broken rifle I carry is my only arm and that now I must forego hunting
until I can send for another.

"You see, I remember thoughts and impressions of the dream itself,
of the occurrences of the dream; it is the memories that the dream 'I'
had, of that other dream existence that I can not remember. So I come
up the hill and enter the bungalow. The doors are open and the Hindoo
is not there. But the main room is in confusion; chairs are broken, a
table is overturned. The Hindoo's dagger is lying upon the floor, but
there is no blood anywhere.

"Now, in my dreams, I never remember the other dreams, as
sometimes one does. Always it is the first dream, the first time. I
always experience the same sensations, in my dreams, with as vivid a
force as the first time I ever dreamed. So I am not able to
understand this. The Hindoo is gone, but (thus I ruminate, standing in
the center of the disordered room) what did away with him? Had it been
a raiding party of Negroes they would have looted the bungalow and
probably burned it. Had it been a lion, the place would have been
smeared with blood. Then suddenly I remember the track I saw going up
the hill, and a cold hand touches my spine; for instantly the whole
thing is clear: the thing that came up from the grasslands and wrought
havoc in the little bungalow could be naught else except a giant
serpent. And as I think of the size of the spoor, cold sweat beads my
forehead and the broken rifle shakes in my hand.

"Then I rush to the door in a wild panic, my only thought to make
a dash for the coast. But the sun has set and dusk is stealing across
the grasslands. And out there somewhere, lurking in the tall grass is
that grisly thing--that horror. God!" The ejaculation broke from his
lips with such feeling that all of us started, not realizing the
tension we had reached. There was a second's silence, then he
continued:

"So I bolt the doors and windows, light the lamp I have and take
my stand in the middle of the room. And I stand like a statue--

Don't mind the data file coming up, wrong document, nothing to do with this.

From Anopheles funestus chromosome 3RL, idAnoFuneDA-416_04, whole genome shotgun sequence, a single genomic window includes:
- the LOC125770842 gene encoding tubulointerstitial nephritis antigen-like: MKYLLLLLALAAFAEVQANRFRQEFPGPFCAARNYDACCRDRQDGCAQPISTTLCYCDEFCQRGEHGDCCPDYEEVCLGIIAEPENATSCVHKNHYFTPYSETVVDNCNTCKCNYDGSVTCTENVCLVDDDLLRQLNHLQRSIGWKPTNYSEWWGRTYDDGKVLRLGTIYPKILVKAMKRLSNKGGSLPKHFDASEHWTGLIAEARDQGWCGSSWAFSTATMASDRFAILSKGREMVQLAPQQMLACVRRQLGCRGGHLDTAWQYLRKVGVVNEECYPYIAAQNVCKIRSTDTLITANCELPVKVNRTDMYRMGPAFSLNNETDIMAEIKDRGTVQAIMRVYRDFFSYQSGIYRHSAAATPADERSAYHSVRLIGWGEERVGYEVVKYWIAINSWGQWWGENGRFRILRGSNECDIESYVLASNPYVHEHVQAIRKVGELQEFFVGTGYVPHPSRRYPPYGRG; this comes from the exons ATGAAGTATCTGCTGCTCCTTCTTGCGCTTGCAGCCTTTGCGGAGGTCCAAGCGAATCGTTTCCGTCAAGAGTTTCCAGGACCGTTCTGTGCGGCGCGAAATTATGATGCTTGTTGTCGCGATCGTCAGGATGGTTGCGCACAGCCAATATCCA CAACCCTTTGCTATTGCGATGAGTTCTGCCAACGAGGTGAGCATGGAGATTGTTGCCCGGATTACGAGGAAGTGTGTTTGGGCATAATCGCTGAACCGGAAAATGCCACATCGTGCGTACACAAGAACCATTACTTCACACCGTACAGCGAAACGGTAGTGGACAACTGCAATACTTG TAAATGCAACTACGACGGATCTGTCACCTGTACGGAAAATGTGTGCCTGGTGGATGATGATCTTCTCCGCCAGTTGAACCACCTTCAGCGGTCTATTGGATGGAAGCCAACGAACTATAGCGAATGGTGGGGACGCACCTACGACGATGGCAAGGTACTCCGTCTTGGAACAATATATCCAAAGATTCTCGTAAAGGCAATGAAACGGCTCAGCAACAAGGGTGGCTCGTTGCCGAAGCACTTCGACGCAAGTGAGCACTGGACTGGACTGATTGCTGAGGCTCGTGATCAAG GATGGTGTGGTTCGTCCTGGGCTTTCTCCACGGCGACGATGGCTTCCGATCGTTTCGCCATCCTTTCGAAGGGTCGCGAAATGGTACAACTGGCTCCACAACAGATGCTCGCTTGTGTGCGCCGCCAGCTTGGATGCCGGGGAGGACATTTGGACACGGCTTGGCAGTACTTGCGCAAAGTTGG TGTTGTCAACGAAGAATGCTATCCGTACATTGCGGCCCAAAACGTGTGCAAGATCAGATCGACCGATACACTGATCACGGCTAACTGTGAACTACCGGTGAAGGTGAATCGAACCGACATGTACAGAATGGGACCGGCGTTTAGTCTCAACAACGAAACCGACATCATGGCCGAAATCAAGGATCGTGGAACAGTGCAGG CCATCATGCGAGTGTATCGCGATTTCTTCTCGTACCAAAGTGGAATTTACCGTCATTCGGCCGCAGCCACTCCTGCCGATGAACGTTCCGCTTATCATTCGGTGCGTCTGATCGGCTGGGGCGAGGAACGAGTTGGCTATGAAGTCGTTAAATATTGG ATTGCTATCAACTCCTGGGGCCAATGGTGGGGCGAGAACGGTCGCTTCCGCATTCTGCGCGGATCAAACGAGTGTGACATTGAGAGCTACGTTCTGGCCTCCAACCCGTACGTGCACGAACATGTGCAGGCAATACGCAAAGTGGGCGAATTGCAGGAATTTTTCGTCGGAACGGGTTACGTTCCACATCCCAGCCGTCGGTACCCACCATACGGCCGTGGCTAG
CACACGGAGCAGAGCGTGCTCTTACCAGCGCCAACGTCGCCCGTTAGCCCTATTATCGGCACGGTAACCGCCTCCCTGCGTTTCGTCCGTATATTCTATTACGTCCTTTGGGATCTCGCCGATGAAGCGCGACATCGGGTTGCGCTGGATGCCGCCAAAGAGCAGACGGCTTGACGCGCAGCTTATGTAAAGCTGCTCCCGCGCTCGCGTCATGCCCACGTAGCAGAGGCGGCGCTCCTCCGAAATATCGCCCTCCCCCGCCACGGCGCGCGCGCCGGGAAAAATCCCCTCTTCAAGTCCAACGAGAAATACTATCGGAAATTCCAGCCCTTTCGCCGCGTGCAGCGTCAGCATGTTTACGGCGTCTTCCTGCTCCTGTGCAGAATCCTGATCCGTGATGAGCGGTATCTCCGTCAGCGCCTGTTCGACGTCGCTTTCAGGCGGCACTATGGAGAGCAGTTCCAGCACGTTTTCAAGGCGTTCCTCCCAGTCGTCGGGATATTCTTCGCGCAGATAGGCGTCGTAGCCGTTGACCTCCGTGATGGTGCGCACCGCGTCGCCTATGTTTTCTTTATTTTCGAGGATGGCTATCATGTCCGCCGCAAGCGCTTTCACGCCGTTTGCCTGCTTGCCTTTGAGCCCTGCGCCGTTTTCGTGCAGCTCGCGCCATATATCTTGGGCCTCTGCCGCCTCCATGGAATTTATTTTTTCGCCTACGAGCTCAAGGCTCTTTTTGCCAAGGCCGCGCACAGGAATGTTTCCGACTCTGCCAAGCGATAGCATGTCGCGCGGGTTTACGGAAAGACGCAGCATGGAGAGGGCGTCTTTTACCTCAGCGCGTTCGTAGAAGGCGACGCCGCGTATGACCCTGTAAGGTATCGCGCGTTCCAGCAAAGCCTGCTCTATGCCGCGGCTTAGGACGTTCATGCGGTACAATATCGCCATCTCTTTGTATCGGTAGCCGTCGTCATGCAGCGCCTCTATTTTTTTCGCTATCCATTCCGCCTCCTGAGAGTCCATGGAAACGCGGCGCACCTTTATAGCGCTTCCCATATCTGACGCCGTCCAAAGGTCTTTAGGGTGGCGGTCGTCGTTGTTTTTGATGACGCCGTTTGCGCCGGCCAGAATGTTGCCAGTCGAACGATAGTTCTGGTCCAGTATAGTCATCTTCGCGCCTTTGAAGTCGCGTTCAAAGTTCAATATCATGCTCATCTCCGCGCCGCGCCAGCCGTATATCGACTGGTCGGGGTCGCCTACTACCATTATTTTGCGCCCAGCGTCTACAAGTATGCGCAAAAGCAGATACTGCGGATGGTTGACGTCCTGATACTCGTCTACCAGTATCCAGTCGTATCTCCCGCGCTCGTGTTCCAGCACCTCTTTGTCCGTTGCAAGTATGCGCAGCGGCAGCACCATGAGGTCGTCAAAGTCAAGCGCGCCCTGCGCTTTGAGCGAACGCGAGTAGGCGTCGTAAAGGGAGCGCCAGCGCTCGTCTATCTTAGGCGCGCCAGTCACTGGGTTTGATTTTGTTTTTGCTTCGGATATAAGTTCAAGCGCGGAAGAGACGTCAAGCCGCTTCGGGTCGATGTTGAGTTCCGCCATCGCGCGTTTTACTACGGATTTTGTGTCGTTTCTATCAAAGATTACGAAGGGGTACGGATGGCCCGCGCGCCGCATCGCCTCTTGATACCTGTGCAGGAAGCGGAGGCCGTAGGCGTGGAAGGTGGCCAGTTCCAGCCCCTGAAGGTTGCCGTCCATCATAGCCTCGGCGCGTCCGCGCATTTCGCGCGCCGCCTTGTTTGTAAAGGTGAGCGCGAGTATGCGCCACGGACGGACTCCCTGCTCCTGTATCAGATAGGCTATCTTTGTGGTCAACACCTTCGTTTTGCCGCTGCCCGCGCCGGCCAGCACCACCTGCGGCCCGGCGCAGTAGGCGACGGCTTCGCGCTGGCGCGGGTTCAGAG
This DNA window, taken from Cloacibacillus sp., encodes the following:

waiting--listening. After a while the moon comes up and her haggard
light drifts through the windows. And I stand still in the center of
the room; the night is very still--something like this night; the
breeze occasionally whispers through the grass, and each time I start
and clench my hands until the nails bite into the flesh and the blood
trickles down my wrists--and I stand there and wait and listen but it
does not come that night!" The sentence came suddenly and explosively,
and an involuntary sigh came from the rest; a relaxing of tension.

"I am determined, if I live the night through, to start for the
coast early the next morning, taking my chance out there in the grim
grasslands--with it. But with morning, I dare not. I do not know in
which direction the monster went; and I dare not risk coming upon him
in the open, unarmed as I am. So, as in a maze, I remain at the
bungalow, and ever my eyes turn toward the sun, lurching relentless
down the sky toward the horizon. Ah, God! if I could but halt the sun
in the sky!"

The man was in the clutch of some terrific power; his words fairly
leaped at us.

"Then the sun rocks down the sky and the long gray shadows come
stalking across the grasslands. Dizzy with fear, I have bolted the
doors and windows and lighted the lamp long before the last faint glow
of twilight fades. The light from the windows may attract the monster,
but I dare not stay in the dark. And again I take my stand in the
center of the room--waiting."

There was a shuddersome halt. Then he continued, barely above a
whisper, moistening his lips: "'There is no knowing how long I stand
there. Time has ceased to be and each second is an eon; each minute is
an eternity, stretching into endless eternities. Then, God! but what
is that?" He leaned forward, the moonlight etching his face into such
a mask of horrified listening that each of us shivered and flung a
hasty glance over our shoulders.

"Not the night breeze this time," he whispered. "Something makes
the grasses swish-swish--as if a great, long, plaint weight were being
dragged through them. Above the bungalow it swishes and then ceases--
in front of the door; then the hinges creak--creak! The door begins to
bulge inward--a small bit--then some more!" The man's arms were held
in front of him, as if braced strongly against something, and his
breath came in quick gasps. "And I know I should lean against the door
and hold it shut, but I do not, I can not move. I stand there, like a
sheep waiting to be slaughtered--but the door holds!" Again that sigh
expressive of pent-up feeling.

He drew a shaky hand across his brow. "And all night I stand in
the center of that room, as motionless as an image, except to turn
slowly, as the swish-swish of the grass marks the fiend's course about
the house. Ever I keep my eyes in the direction of the soft, sinister
sound. Sometimes it ceases for an instant, or for several minutes, and
then I stand scarcely breathing, for a horrible obsession has it that
the serpent has in some way made entrance into the bungalow, and I
start and whirl this way and that, frightfully fearful of making a